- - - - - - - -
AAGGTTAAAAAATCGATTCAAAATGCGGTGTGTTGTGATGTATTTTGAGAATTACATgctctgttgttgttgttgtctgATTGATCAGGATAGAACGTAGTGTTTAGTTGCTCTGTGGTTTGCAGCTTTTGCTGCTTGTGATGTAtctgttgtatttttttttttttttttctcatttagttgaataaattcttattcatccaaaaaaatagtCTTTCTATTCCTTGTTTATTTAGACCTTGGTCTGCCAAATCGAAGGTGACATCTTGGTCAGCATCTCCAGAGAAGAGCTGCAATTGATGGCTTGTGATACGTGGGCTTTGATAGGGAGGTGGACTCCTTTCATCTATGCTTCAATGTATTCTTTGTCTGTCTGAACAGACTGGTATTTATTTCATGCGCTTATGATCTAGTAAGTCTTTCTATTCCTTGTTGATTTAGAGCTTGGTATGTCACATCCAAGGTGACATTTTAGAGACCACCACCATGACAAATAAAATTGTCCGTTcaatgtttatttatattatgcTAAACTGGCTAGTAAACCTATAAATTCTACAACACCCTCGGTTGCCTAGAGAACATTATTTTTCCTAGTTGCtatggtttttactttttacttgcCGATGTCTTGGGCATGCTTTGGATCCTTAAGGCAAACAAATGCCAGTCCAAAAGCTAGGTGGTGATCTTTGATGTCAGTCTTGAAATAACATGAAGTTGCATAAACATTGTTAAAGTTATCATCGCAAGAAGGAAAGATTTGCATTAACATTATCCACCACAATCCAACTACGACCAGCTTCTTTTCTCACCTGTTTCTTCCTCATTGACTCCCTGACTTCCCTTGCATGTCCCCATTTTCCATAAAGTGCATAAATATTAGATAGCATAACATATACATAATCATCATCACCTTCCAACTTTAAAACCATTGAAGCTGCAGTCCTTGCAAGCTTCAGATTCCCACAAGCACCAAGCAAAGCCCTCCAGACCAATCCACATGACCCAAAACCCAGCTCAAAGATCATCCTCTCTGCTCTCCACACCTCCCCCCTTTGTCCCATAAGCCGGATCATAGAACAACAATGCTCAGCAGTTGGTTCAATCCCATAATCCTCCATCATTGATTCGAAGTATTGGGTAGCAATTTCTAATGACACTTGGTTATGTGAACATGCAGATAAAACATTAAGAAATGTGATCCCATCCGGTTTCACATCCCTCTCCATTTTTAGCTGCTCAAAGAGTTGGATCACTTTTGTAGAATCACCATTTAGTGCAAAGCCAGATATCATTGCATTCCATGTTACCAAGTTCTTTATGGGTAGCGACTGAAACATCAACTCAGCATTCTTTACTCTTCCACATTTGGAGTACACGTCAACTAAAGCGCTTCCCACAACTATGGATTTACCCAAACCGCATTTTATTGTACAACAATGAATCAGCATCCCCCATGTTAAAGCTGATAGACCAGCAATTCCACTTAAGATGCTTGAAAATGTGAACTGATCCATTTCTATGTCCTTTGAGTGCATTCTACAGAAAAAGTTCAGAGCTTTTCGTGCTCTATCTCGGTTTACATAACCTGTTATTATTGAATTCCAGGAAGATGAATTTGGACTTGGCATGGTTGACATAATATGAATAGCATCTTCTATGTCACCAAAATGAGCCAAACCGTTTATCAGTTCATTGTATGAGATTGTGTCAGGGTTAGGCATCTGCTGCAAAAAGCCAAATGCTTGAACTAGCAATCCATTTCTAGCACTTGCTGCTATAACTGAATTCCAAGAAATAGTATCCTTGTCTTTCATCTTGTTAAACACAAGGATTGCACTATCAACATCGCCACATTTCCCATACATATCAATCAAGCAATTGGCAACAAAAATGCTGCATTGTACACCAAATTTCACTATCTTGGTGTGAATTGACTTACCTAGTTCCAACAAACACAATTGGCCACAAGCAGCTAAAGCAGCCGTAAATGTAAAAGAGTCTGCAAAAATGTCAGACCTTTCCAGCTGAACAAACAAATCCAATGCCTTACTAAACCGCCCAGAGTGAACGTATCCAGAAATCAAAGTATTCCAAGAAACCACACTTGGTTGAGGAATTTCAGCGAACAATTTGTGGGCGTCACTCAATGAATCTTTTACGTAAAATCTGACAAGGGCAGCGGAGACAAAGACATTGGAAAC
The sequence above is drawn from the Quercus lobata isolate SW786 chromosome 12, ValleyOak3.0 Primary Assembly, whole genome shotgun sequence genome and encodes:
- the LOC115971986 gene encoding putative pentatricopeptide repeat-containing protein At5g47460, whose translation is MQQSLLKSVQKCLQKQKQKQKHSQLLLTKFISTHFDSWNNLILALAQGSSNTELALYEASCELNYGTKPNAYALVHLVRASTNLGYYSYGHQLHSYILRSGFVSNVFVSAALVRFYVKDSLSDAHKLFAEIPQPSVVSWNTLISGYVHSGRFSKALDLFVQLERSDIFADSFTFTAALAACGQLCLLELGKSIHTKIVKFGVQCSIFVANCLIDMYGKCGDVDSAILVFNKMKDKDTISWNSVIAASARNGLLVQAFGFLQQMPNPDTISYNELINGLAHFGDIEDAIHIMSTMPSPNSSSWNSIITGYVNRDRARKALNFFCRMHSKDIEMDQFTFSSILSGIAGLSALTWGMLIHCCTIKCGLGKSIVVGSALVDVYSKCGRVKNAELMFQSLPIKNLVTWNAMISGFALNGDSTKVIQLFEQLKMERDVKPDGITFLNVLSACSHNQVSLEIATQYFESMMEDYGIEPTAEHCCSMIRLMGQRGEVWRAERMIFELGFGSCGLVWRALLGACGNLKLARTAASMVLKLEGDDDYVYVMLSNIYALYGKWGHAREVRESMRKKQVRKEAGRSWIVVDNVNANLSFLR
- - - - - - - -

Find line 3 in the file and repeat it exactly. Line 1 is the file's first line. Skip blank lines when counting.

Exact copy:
- the LOC115971986 gene encoding putative pentatricopeptide repeat-containing protein At5g47460, whose translation is MQQSLLKSVQKCLQKQKQKQKHSQLLLTKFISTHFDSWNNLILALAQGSSNTELALYEASCELNYGTKPNAYALVHLVRASTNLGYYSYGHQLHSYILRSGFVSNVFVSAALVRFYVKDSLSDAHKLFAEIPQPSVVSWNTLISGYVHSGRFSKALDLFVQLERSDIFADSFTFTAALAACGQLCLLELGKSIHTKIVKFGVQCSIFVANCLIDMYGKCGDVDSAILVFNKMKDKDTISWNSVIAASARNGLLVQAFGFLQQMPNPDTISYNELINGLAHFGDIEDAIHIMSTMPSPNSSSWNSIITGYVNRDRARKALNFFCRMHSKDIEMDQFTFSSILSGIAGLSALTWGMLIHCCTIKCGLGKSIVVGSALVDVYSKCGRVKNAELMFQSLPIKNLVTWNAMISGFALNGDSTKVIQLFEQLKMERDVKPDGITFLNVLSACSHNQVSLEIATQYFESMMEDYGIEPTAEHCCSMIRLMGQRGEVWRAERMIFELGFGSCGLVWRALLGACGNLKLARTAASMVLKLEGDDDYVYVMLSNIYALYGKWGHAREVRESMRKKQVRKEAGRSWIVVDNVNANLSFLR